The following was prepared in early 2013 as part of my application to the 2013-2014 Preparing the Professoriate Program at North Carolina State University.
“My broad philosophy of teaching is that student engagement and empowerment can improve learning. In engineering courses, as with many other disciplines, material is often interdisciplinary. It can benefit the students to have this content delivered in a way which enables those who do not necessarily have a foundation in those disciplines to learn the essential concepts. My previous experiences with instruction, mentoring, and advisement have helped me better understand how to relate to students.
It isn’t possible to convey all the necessary information to students during lecture time alone, but it is possible to provide them with approaches to problem solving which can be used to complete out-of-class assignments. I feel that it is important to demonstrate to students that they have can gain the knowledge necessary to be successful with course material. Instructional sessions should try to improve the students’ comprehension of the subject matter, and from there the goal is for students to apply this to exercises and assignments. During my own engineering education, my classmates would often give up on course tasks because they perceived the problems to be impossible for them. I have since noticed through my instruction experience that students who believe they can be successful are more likely to strive for success. Course material should be incrementally more challenging such that the students have to stretch themselves, but shouldn’t advance so quickly that the majority of a class is left behind, feeling that there is no point in trying.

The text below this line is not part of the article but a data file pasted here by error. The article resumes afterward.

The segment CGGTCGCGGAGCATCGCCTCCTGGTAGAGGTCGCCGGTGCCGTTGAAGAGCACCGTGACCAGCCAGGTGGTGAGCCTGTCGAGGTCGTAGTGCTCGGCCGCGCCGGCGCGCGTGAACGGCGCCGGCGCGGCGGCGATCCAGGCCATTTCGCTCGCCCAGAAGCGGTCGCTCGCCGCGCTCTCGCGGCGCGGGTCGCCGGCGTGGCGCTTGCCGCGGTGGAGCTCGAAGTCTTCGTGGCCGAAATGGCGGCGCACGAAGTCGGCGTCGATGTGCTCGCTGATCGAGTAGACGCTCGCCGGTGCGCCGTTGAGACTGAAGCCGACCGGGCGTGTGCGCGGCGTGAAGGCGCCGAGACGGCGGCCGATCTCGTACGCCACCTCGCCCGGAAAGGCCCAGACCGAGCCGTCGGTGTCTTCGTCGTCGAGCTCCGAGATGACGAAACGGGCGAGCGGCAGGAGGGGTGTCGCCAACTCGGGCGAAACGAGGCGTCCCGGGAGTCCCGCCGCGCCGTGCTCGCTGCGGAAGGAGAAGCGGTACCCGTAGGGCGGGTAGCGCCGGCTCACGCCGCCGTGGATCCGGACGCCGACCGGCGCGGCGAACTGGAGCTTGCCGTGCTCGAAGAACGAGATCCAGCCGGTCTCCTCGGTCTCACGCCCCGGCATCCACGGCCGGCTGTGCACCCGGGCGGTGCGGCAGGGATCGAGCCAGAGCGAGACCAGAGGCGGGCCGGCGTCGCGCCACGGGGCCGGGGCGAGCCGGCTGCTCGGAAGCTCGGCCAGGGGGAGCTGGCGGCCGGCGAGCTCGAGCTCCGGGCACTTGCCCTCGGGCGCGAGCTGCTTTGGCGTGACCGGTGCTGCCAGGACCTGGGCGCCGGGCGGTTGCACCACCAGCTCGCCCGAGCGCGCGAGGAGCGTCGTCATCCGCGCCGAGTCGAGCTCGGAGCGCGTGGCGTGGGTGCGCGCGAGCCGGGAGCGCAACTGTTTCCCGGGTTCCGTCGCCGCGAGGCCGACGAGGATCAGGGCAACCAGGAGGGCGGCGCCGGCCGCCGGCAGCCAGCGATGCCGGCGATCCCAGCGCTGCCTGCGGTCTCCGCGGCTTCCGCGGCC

During an instructional session, it is important to provide clear learning objectives and to engage students throughout the session. I feel that classroom sessions are more effective when two-way communication is encouraged. If students are not clear on subject material, their feedback is essential so that the instruction can be adjusted as necessary to ensure the majority of students have understood the main learning objectives. Presenting the learning objectives in several ways also helps to reach the most students. For example, first explaining new material with visual aids and then working a representative problem can help students with varied learning styles.
Instruction of more than 20 supplemental problem sessions for Hydraulics (CE 382) during 2012-2013 has shown me which concepts the students find difficult to grasp. My current approach is to identify material which the majority of students find challenging and to present it in a manner which aims to be unintimidating yet thorough. I feel that it is important to convey to the students that although the material is challenging, they are capable of comprehending the concepts and succeeding in the course by reviewing course material and completing representative problems. Students can learn the most when they believe they have the skill to complete assignments successfully. Although each student is different, if a task is perceived to be far beyond his ability, he may give up or not even attempt the assignment, which further reduces the potential for learning and retaining the key concepts of a course. Of course, this approach is not necessarily practical in a lecture course where there is a baseline of material which must be covered. However, I am interested in incorporating self-evaluation, whereby students challenge themselves with time-limited exercises and gauge their mastery of the concepts.”